How do you cope with the tedious parts of running a business like book-keeping and invoicing?
Zzzz, itís really not my favorite part doing the paper work but it has to be done. There is lots of advice out there for running a successful business practice.
What do you enjoy most about your job and what do you dislike?
I enjoy traveling and that special moment when you get to be in a place you really shouldnít be. I often think itís so lucky, maybe you are up on the edge of a volcano and only really a scientist whoís project it is gets to spend time there. Or getting to know a stretch of the Zambezi well, due to having spent 7 12 hour days getting to know it, that is a privilege. I dislike sometimes the rush to get shots, when you know itís not the best light but there is so much to get done in the day, that can be frustrating.
How do you keep ahead of your camera op competition to keep landing those high-profile contracts?
Well I think everybody kind of has their turn. Sometimes you might be quiet, thinking how come everybody is working but then that happens to others, when you are busy. It all kind of comes around.
How do you cope with the ever-changing technologies available to filmmakers?
I keep up to date with technology at trade shows etc. I find rental companies are really helpful and happy to show new kit and technology to freelancers, it helps everybody when preparing for productions. Iím much more visual than technical so some technology I only have a basic knowledge. I think it is good to understand as much as you can and have the desire to, but not to get too caught up.
4K will soon be the norm for filming, what do you see in the future for video technology?
A much more critical format for focus so hopefully productions will realize this and give some more time, hopefully saving the role of focus puller, which in my opinion is by far the most difficult job on any film set.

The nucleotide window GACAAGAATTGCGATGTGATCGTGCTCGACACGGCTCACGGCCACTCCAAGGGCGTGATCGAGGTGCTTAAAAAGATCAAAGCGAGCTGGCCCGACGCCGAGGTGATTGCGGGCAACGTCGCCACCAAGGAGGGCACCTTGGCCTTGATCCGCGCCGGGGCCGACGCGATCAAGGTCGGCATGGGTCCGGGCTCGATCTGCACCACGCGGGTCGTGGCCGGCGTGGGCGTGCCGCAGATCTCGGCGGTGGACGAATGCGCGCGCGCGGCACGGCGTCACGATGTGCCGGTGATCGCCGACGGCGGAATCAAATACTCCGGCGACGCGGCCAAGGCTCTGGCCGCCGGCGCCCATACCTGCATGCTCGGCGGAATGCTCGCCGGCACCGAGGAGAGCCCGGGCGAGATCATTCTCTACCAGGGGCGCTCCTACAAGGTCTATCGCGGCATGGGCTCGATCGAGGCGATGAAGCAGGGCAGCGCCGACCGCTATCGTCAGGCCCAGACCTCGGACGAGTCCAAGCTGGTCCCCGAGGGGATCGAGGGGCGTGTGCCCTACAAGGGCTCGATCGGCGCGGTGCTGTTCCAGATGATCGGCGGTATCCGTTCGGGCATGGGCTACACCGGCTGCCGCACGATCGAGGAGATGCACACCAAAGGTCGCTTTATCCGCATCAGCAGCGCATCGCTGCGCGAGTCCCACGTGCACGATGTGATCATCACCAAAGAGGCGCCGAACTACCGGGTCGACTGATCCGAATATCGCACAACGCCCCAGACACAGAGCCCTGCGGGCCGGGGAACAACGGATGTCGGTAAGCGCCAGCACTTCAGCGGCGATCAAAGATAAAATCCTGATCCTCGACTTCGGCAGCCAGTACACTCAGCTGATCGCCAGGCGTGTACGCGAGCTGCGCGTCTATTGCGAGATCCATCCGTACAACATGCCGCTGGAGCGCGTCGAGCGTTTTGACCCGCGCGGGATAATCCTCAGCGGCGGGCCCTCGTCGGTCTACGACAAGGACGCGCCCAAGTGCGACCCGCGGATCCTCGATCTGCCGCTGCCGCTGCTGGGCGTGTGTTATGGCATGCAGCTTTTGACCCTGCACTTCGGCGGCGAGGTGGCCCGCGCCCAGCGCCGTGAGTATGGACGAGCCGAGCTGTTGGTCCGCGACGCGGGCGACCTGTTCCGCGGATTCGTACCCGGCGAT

Are there times when you get to bring your own creativity and vision to a shoot?
Yes, one of the reasons I moved more into documentaries is the opportunity for the camera operator to be more creative. If the relationship with the director is good there are lots of chances to offer your vision, and hopefully it is asked for.
Whatís been the hardest part about breaking through to become a regular camera op?
Keeping motivated during those in between times and not to panic. It's a transitional time and that in turn takes time. Thinking of your career maybe more like golf than other sports I find helps, you have to play the course.
What was the best piece of business advice you were ever given?
That I'm not inserting the scalpel into the brain. That was advice given to me by a cook when I was a waitress many years ago but it's been relevant to me often throughout my life to just remember when things get a little stressful.
What advice would you give to someone wanting to make a career as a camera op?
Take the time to assist and enjoy the process of that. I really feel it's an invaluable time to learn from experience. Those camera operators that you work for hopefully assisted too so the wealth of knowledge being passed down is immense.
If you could go back to your trainee-self what advice would you give?
That you will always get caught out if you don't do at least one catch up on an equipment case!
Is there a career path from where you are today? Perhaps more DoP or directing?
I will head in the direction of DoP but I really enjoy working in a well oiled team. I consider myself very much camera crew.
Gail's website: www.gailjenkinson.co.uk